NASA launched a pair of spacecraft that were very small, about the size of a briefcase, known collectively as MarCO last year. NASA knew when the spacecraft launched that they would be pushing the limits by merely operating in deep space, and their success was measured in survival. The MarCo (short for Mars Cube One) mission was the first interplanetary mission to use small CubeSats.
The pair of spacecraft were named EVE and Wall-E after characters from the popular Pixar film. MarCO launched to Mars behind the InSight mission and were intended to act as relays for data during each stage of the InSight landing process in near-real time, that mission was a success. One of the biggest features of the MarCO spacecraft is that they were much cheaper than most space missions costing $18.5 million. NASA now says that theMarCO spacecraft have stopped communicating and it is assumed we will never hear from EVE or Wall-E again.
The last communication from Wall-E was received on December 29 with EVE’s last communication received on January 4. Trajectory data suggests that Wall-E is more than 1 million miles past Mars with EVE being nearly 2 million miles past Mars. As for why communications stopped, NASA has a few ideas.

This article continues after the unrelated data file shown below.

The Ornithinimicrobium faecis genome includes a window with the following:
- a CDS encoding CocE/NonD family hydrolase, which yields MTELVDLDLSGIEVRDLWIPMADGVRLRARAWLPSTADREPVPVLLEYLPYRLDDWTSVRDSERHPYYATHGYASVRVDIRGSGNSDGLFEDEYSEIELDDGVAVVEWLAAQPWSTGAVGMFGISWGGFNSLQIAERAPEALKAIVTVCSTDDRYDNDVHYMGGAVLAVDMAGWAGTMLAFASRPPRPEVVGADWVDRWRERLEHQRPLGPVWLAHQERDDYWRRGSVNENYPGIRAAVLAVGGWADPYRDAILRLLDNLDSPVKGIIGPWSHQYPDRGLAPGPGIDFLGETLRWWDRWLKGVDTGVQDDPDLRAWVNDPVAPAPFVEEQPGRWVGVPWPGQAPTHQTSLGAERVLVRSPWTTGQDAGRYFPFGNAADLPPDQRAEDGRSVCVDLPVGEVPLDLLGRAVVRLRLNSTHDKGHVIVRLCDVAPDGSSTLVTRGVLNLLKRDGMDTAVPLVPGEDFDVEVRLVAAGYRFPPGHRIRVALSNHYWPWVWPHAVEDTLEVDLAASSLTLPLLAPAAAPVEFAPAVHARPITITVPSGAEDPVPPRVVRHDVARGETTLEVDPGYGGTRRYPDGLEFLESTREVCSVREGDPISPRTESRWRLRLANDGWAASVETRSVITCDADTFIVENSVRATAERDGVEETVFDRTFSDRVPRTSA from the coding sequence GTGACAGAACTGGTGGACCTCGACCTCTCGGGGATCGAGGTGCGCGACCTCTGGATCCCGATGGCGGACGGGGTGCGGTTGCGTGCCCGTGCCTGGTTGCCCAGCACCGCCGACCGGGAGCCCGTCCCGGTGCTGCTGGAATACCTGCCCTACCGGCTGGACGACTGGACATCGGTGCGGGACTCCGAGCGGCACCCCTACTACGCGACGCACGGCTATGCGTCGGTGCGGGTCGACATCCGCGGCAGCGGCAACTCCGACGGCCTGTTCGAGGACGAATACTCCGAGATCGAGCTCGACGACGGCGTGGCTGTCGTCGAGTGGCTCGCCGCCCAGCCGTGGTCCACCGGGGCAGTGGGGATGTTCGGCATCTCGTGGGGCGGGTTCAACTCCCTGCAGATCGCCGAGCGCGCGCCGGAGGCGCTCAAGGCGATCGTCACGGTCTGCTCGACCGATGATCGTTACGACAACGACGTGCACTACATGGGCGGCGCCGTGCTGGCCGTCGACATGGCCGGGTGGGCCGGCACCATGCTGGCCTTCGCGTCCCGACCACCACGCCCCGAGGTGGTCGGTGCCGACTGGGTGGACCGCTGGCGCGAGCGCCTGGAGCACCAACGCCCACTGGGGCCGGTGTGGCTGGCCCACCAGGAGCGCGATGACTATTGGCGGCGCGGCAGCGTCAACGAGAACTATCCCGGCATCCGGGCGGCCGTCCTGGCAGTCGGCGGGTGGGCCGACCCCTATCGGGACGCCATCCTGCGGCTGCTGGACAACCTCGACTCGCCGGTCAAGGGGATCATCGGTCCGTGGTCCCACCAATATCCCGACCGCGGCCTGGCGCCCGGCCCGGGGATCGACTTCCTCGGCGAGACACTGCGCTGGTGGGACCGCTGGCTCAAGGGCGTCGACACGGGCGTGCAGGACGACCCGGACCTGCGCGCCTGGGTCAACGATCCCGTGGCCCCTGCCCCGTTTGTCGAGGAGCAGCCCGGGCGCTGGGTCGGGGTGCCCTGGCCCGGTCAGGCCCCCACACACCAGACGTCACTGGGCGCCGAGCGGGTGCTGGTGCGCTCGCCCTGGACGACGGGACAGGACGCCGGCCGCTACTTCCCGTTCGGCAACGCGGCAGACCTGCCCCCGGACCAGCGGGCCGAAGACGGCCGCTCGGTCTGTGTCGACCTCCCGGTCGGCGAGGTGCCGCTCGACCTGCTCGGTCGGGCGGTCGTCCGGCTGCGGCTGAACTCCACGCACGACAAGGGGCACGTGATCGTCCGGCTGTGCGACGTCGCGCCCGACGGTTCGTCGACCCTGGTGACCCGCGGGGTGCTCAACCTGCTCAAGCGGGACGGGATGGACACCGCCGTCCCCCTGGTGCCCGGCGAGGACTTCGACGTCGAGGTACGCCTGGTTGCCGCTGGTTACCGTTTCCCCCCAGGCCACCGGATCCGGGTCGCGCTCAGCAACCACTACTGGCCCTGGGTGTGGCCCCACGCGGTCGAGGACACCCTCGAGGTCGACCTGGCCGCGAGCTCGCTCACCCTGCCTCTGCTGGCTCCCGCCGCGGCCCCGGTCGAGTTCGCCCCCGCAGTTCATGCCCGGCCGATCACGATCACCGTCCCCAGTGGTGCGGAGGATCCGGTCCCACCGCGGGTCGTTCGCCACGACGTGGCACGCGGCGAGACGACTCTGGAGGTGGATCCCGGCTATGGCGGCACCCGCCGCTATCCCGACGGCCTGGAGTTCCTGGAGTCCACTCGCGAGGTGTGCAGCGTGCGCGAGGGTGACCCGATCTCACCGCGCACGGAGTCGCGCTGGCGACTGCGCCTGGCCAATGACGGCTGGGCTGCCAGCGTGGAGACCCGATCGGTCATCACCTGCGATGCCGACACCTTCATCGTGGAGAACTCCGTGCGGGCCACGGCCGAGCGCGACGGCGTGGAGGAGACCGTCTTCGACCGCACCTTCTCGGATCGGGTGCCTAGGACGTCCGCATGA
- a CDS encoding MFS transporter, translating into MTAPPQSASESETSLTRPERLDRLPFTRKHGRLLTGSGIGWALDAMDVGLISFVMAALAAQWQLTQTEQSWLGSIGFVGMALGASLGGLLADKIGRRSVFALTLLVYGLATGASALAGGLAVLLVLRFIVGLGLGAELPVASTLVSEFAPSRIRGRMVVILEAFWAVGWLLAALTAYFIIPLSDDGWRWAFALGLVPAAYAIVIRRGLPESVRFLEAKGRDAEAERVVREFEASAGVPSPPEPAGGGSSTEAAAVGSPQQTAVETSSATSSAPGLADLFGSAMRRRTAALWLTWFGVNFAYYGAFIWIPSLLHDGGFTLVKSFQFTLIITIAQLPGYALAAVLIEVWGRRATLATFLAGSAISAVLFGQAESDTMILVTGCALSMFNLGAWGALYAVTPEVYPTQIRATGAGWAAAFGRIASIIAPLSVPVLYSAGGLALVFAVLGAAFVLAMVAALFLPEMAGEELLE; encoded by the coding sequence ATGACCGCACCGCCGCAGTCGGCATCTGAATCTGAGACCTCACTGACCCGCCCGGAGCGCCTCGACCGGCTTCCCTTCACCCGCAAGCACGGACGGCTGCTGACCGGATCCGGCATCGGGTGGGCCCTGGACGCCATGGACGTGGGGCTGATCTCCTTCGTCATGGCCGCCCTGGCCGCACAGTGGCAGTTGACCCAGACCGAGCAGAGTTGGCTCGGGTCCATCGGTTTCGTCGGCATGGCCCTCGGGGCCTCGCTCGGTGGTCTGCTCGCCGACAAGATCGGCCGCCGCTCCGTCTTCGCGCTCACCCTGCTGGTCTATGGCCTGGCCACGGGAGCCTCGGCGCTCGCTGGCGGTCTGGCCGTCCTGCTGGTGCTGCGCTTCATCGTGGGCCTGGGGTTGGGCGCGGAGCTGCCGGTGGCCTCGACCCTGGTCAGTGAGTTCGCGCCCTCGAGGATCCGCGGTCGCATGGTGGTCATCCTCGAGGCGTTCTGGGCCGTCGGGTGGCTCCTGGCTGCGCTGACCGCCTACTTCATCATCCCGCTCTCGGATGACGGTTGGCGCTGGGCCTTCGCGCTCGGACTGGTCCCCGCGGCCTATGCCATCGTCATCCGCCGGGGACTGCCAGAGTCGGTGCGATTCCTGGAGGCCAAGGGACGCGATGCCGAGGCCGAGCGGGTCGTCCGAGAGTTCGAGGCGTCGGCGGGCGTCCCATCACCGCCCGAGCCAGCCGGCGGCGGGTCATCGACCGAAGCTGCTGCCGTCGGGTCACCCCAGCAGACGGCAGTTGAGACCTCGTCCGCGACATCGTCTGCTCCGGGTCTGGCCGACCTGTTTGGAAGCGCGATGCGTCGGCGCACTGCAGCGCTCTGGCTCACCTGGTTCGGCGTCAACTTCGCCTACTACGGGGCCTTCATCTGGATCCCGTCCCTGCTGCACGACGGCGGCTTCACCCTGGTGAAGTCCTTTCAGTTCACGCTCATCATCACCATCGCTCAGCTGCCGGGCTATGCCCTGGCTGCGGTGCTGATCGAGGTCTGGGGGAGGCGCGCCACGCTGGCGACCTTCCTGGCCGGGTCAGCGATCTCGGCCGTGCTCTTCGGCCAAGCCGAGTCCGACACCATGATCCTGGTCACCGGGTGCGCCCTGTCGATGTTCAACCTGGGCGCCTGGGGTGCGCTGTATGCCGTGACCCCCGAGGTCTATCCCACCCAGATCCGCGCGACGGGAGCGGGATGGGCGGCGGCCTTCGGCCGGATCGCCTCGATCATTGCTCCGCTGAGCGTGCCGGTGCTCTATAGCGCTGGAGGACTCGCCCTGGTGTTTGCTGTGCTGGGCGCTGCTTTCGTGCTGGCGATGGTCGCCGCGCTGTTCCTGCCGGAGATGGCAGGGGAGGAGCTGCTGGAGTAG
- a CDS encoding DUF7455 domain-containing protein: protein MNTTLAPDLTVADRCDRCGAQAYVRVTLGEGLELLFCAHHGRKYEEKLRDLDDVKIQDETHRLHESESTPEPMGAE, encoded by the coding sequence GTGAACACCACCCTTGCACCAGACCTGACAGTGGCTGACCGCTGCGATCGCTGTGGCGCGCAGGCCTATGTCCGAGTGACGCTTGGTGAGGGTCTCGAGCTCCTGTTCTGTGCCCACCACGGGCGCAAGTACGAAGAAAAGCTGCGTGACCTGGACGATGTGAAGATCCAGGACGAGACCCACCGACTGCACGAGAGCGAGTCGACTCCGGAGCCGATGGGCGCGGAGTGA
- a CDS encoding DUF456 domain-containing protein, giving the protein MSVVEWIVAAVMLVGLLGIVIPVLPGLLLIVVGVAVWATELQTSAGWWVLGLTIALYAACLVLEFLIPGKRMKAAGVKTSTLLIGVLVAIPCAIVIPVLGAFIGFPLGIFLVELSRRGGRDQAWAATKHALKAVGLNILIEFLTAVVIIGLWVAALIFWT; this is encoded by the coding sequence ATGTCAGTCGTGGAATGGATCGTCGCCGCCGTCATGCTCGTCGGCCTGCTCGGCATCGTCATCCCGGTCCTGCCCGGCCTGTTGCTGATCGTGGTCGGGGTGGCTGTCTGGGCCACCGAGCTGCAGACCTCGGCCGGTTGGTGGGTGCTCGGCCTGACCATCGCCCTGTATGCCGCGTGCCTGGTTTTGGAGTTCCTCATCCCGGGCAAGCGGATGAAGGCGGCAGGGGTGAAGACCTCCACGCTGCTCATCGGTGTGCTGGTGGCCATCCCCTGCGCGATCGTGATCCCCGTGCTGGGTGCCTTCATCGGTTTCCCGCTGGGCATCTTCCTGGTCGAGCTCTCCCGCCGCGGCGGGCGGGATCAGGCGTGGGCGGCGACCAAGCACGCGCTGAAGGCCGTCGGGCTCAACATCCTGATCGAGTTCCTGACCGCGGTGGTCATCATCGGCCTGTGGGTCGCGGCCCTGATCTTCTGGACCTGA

Wall-E had a leaky thruster, and attitude control issues could be causing it to wobble and lose the ability to send and receive commands. Another possible issue would be some sort of failure with the brightness sensors that allow the spacecraft to point towards the sun to recharge.
NASA has another chance to communicate with the MarCO spacecraft this summer when the duo starts to get closer to the sun and the potential to gather power for battery charging grows. Even if NASA never hears from EVE or Wall-E again, they consider the MarCO mission a success.